The Anopheles mosquito has developed resistance to pyrethroid insecticides. <br/>Photo: © James Cathany/public domain image
The Anopheles mosquito has developed resistance to pyrethroid insecticides.
Photo: © James Cathany/public domain image

24.03.2016

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Pyrethroid insecticides used to kill both farm pests and malaria-carrying mosquitoes. However, in recent years, a dramatic increase in resistance of malaria vectors in most African countries has been observed. Scientists are asking for urgent action to maintain malaria control.

Malaria control relies on insecticides to control the mosquito vector. As efforts to check the disease have intensified, selection pressure on mosquitoes to develop resistance to these insecticides has grown. The distribution and strength of this resistance has increased dramatically in recent years and now threatens the success of control programmes.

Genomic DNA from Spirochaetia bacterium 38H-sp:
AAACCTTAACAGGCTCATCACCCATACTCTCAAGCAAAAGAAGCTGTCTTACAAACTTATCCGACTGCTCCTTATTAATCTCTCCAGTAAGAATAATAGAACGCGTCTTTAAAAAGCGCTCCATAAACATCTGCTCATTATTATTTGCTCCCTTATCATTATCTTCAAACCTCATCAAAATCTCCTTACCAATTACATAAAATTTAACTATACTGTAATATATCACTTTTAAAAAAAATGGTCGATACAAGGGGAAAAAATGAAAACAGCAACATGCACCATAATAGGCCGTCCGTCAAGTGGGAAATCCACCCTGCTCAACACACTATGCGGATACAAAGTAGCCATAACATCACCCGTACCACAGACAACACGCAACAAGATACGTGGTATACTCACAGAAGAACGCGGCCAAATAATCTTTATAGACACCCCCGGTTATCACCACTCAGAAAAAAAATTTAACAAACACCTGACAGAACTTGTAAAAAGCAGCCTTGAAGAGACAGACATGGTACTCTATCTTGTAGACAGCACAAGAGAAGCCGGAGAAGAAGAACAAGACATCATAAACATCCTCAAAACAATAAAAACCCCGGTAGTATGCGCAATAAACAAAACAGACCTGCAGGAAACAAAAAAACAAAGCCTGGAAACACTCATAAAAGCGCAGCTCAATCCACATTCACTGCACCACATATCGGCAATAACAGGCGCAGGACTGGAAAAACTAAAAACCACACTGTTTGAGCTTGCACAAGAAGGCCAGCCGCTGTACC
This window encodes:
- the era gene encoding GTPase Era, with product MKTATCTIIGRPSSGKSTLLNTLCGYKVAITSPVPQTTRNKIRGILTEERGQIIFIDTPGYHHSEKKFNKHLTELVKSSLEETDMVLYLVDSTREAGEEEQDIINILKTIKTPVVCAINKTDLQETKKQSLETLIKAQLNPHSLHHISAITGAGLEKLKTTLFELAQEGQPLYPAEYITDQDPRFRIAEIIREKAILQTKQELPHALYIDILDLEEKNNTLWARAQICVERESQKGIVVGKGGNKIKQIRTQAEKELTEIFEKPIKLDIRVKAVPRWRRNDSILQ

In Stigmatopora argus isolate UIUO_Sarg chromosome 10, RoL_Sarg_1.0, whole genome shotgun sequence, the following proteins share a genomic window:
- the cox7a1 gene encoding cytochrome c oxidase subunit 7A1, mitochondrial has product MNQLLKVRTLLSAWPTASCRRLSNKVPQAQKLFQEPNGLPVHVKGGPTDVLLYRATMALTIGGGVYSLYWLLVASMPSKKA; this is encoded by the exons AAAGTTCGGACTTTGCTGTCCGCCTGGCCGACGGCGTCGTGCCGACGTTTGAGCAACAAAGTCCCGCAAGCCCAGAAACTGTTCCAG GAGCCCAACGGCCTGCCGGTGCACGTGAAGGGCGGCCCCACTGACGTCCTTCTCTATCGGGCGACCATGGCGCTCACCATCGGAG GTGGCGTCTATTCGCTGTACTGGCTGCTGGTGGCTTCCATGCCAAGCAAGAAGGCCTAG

A recent study by scientists from the Department of Vector Biology of the Liverpool School of Tropical Medicine in Liverpool/United Kingdom provides an update on the current status of resistance to the major insecticide classes in African malaria vectors, considers the evidence that this resistance is already compromising malaria control efforts, and looks to the future to highlight some of the new insecticide-based tools under development and the challenges in ensuring that they are most effectively deployed to manage resistance.
 
The paper, which aggregated data on the issue from other studies, found a clear link between the use of pyrethroids as an agricultural pesticide in Africa and the resistance of Anopheles mosquitoes to this insecticide.

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